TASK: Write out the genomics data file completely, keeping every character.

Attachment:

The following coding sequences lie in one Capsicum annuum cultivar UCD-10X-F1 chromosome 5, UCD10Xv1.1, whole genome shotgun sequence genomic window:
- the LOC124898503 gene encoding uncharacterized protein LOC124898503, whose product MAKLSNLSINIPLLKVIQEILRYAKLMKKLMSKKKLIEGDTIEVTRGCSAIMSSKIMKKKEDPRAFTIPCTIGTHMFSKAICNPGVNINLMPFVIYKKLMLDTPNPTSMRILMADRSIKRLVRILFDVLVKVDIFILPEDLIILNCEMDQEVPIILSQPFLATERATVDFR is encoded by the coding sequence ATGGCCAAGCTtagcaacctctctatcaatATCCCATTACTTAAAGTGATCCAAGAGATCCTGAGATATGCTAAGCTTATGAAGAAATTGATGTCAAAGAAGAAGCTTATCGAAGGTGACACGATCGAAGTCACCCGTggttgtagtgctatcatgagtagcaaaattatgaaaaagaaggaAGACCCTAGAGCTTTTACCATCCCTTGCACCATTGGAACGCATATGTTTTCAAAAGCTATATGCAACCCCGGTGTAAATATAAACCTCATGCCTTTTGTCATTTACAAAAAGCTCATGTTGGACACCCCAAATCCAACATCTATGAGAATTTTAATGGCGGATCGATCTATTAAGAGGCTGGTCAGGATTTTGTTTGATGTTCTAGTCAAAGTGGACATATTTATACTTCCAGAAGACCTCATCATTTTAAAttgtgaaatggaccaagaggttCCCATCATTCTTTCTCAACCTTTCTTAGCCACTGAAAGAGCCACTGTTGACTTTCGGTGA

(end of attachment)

The following coding sequences lie in one Capsicum annuum cultivar UCD-10X-F1 chromosome 5, UCD10Xv1.1, whole genome shotgun sequence genomic window:
- the LOC124898503 gene encoding uncharacterized protein LOC124898503, whose product MAKLSNLSINIPLLKVIQEILRYAKLMKKLMSKKKLIEGDTIEVTRGCSAIMSSKIMKKKEDPRAFTIPCTIGTHMFSKAICNPGVNINLMPFVIYKKLMLDTPNPTSMRILMADRSIKRLVRILFDVLVKVDIFILPEDLIILNCEMDQEVPIILSQPFLATERATVDFR is encoded by the coding sequence ATGGCCAAGCTtagcaacctctctatcaatATCCCATTACTTAAAGTGATCCAAGAGATCCTGAGATATGCTAAGCTTATGAAGAAATTGATGTCAAAGAAGAAGCTTATCGAAGGTGACACGATCGAAGTCACCCGTggttgtagtgctatcatgagtagcaaaattatgaaaaagaaggaAGACCCTAGAGCTTTTACCATCCCTTGCACCATTGGAACGCATATGTTTTCAAAAGCTATATGCAACCCCGGTGTAAATATAAACCTCATGCCTTTTGTCATTTACAAAAAGCTCATGTTGGACACCCCAAATCCAACATCTATGAGAATTTTAATGGCGGATCGATCTATTAAGAGGCTGGTCAGGATTTTGTTTGATGTTCTAGTCAAAGTGGACATATTTATACTTCCAGAAGACCTCATCATTTTAAAttgtgaaatggaccaagaggttCCCATCATTCTTTCTCAACCTTTCTTAGCCACTGAAAGAGCCACTGTTGACTTTCGGTGA